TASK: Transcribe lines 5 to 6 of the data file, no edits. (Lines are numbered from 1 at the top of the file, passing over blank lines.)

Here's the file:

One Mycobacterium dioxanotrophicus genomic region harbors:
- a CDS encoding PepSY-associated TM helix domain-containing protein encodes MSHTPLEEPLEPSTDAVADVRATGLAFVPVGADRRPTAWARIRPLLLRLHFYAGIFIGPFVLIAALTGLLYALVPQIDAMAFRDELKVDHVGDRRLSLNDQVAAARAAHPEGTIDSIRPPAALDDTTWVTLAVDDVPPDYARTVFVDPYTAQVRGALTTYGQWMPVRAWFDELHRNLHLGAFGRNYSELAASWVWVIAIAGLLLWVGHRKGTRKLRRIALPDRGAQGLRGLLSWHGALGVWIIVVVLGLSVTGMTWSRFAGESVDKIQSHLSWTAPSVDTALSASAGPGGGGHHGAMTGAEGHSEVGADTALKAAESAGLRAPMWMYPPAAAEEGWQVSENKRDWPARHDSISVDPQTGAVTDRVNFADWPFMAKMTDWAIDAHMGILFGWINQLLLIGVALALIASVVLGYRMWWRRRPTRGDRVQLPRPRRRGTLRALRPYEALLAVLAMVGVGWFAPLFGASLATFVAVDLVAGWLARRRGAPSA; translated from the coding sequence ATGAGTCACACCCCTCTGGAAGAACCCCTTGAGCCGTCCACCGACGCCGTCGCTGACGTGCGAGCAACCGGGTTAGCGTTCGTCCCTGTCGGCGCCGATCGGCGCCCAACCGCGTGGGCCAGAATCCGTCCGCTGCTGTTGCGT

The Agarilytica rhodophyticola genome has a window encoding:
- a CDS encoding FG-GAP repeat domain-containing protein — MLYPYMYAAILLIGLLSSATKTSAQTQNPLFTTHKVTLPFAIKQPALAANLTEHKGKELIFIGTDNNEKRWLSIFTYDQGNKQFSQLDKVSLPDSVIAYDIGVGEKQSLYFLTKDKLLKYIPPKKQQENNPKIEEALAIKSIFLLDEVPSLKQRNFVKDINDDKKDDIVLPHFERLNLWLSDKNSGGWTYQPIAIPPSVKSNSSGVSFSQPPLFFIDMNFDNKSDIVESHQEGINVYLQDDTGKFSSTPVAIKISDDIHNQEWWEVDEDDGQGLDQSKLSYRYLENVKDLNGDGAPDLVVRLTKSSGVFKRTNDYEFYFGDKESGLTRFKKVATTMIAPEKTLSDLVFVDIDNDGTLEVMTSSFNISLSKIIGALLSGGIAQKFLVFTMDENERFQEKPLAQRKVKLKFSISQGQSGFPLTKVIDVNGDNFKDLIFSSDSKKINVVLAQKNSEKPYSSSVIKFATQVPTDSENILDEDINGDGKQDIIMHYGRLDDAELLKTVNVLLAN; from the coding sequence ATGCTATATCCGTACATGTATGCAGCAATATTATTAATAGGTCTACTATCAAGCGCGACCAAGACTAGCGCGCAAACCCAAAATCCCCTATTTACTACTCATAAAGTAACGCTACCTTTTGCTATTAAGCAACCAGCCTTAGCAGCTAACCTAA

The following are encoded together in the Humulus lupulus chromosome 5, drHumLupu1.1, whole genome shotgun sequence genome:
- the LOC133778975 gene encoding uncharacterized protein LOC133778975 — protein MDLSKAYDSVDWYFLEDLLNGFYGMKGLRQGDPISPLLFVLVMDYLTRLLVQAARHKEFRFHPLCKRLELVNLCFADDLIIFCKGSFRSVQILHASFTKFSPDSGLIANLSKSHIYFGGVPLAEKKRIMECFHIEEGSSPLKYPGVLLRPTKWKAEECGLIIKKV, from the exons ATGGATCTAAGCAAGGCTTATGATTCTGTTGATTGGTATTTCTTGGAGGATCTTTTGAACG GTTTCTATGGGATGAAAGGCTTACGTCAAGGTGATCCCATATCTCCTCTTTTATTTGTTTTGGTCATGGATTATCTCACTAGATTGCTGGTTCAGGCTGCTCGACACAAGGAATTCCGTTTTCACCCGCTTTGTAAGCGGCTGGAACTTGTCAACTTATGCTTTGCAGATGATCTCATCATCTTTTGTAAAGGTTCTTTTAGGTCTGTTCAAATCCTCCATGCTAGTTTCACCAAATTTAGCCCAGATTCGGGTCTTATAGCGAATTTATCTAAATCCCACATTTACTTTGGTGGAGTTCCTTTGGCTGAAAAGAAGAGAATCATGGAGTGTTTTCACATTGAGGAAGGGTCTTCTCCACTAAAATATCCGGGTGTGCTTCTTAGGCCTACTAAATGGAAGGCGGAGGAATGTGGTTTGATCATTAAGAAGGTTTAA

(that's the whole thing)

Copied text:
The following are encoded together in the Humulus lupulus chromosome 5, drHumLupu1.1, whole genome shotgun sequence genome:
- the LOC133778975 gene encoding uncharacterized protein LOC133778975 — protein MDLSKAYDSVDWYFLEDLLNGFYGMKGLRQGDPISPLLFVLVMDYLTRLLVQAARHKEFRFHPLCKRLELVNLCFADDLIIFCKGSFRSVQILHASFTKFSPDSGLIANLSKSHIYFGGVPLAEKKRIMECFHIEEGSSPLKYPGVLLRPTKWKAEECGLIIKKV, from the exons ATGGATCTAAGCAAGGCTTATGATTCTGTTGATTGGTATTTCTTGGAGGATCTTTTGAACG GTTTCTATGGGATGAAAGGCTTACGTCAAGGTGATCCCATATCTCCTCTTTTATTTGTTTTGGTCATGGATTATCTCACTAGATTGCTGGTTCAGGCTGCTCGACACAAGGAATTCCGTTTTCACCCGCTTTGTAAGCGGCTGGAACTTGTCAACTTATGCTTTGCAGATGATCTCATCATCTTTTGTAAAGGTTCTTTTAGGTCTGTTCAAATCCTCCATGCTAGTTTCACCAAATTTAGCCCAGATTCGGGTCTTATAGCGAATTTATCTAAATCCCACATTTACTTTGGTGGAGTTCCTTTGGCTGAAAAGAAGAGAATCATGGAGTGTTTTCACATTGAGGAAGGGTCTTCTCCACTAAAATATCCGGGTGTGCTTCTTAGGCCTACTAAATGGAAGGCGGAGGAATGTGGTTTGATCATTAAGAAGGTTTAA